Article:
We are independent & ad-supported. We may earn a commission for purchases made through our links.

Advertiser Disclosure

Our website is an independent, advertising-supported platform. We provide our content free of charge to our readers, and to keep it that way, we rely on revenue generated through advertisements and affiliate partnerships. This means that when you click on certain links on our site and make a purchase, we may earn a commission. Learn more.

How We Make Money

We sustain our operations through affiliate commissions and advertising. If you click on an affiliate link and make a purchase, we may receive a commission from the merchant at no additional cost to you. We also display advertisements on our website, which help generate revenue to support our work and keep our content free for readers. Our editorial team operates independently from our advertising and affiliate partnerships to ensure that our content remains unbiased and focused on providing you with the best information and recommendations based on thorough research and honest evaluations. To remain transparent, we’ve provided a list of our current affiliate partners here.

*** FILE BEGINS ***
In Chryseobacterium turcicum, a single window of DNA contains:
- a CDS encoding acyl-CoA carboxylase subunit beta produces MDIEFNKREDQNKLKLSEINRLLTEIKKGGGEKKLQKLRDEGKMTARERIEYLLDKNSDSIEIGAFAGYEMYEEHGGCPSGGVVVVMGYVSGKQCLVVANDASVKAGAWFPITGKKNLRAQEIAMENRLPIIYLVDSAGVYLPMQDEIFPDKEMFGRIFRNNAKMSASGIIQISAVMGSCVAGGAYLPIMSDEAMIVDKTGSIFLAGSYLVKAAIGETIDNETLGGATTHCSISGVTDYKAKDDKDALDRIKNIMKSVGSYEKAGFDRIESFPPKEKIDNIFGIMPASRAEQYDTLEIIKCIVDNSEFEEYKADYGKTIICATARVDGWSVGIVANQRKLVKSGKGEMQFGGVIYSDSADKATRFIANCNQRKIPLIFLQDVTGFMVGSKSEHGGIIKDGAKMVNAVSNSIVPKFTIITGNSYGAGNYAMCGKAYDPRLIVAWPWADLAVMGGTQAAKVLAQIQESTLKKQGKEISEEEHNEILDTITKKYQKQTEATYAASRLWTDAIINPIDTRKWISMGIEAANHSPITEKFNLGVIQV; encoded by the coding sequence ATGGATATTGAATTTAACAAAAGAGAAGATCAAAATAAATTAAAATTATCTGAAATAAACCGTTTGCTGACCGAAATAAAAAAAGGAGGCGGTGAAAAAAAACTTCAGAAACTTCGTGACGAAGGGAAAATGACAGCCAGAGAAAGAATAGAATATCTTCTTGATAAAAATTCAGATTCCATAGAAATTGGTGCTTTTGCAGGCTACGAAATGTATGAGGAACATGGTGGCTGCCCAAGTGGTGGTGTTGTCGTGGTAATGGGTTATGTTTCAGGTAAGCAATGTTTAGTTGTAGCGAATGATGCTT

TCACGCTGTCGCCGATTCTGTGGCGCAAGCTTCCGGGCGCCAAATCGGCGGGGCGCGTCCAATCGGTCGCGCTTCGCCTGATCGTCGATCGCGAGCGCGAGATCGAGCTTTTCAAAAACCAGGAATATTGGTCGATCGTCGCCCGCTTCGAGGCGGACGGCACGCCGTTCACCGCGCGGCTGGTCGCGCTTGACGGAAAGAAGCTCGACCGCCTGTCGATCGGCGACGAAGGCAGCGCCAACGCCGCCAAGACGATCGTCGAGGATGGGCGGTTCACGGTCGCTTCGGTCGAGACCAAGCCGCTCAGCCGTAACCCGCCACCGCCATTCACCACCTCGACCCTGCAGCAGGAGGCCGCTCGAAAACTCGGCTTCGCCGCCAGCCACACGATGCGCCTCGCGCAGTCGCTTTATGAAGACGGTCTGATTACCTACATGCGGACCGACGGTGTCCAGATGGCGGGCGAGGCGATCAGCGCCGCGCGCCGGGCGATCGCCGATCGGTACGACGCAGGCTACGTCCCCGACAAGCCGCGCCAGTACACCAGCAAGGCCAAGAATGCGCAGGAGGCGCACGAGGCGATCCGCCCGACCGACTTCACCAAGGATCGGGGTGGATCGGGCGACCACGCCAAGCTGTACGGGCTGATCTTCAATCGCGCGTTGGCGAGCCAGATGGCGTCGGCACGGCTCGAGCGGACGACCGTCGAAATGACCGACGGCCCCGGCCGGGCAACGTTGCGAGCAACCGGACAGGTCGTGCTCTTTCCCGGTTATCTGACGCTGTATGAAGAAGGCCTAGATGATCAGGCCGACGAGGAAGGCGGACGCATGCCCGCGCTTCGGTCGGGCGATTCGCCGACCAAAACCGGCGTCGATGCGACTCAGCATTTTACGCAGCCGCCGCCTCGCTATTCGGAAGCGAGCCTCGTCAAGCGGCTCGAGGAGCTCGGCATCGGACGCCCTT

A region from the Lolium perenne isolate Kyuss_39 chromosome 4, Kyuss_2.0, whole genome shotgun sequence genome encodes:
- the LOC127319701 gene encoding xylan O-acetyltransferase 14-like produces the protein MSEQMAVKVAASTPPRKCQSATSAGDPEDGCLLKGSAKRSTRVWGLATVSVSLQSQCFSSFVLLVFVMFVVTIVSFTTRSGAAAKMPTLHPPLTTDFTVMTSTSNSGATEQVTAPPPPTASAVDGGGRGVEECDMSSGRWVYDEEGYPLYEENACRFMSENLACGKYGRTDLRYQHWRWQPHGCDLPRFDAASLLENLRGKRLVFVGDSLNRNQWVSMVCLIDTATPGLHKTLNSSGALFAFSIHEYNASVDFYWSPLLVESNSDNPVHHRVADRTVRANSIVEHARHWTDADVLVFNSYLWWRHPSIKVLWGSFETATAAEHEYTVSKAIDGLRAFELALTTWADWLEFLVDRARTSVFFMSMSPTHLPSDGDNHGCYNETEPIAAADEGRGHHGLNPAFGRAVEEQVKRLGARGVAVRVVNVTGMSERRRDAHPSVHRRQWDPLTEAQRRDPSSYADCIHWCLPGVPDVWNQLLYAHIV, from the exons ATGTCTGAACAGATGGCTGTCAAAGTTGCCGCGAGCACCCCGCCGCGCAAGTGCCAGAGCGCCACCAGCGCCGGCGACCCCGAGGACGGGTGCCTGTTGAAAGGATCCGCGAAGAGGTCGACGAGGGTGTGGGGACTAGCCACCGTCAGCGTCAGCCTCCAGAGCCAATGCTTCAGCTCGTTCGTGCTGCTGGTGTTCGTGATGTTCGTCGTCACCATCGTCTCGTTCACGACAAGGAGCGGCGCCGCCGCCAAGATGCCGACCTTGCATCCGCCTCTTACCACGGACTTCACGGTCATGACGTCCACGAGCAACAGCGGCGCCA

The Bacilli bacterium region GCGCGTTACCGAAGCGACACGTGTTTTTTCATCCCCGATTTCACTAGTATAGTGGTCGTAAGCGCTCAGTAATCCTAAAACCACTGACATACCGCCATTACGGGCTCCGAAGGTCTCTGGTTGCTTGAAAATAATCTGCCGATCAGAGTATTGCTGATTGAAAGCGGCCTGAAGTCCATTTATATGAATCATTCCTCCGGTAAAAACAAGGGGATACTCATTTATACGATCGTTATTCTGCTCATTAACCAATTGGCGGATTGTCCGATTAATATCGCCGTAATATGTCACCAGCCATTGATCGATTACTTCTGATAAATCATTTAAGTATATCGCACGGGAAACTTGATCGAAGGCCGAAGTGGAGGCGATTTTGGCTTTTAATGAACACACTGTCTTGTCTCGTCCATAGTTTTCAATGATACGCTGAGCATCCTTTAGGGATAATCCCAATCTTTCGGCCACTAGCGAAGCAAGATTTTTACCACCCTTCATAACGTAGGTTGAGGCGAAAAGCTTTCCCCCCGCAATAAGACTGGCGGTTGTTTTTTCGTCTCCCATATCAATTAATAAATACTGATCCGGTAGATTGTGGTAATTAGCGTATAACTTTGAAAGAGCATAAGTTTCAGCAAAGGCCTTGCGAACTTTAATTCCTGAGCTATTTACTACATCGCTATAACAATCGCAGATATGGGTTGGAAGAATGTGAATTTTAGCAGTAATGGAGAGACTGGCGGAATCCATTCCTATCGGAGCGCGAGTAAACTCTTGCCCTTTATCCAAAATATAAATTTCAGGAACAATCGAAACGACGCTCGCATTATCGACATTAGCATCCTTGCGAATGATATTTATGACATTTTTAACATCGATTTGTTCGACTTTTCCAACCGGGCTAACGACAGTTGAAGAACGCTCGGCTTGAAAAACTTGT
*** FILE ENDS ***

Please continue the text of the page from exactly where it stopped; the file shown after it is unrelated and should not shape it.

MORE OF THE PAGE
What are the Best Tips for Toilet Hygiene?

By Mary Ellen Popolo
Updated Mar 03, 2024
Our promise to you
The Health Board is dedicated to creating trustworthy, high-quality content that always prioritizes transparency, integrity, and inclusivity above all else. Our ensure that our content creation and review process includes rigorous fact-checking, evidence-based, and continual updates to ensure accuracy and reliability.

Our Promise to you

Founded in 2002, our company has been a trusted resource for readers seeking informative and engaging content. Our dedication to quality remains unwavering—and will never change. We follow a strict editorial policy, ensuring that our content is authored by highly qualified professionals and edited by subject matter experts. This guarantees that everything we publish is objective, accurate, and trustworthy.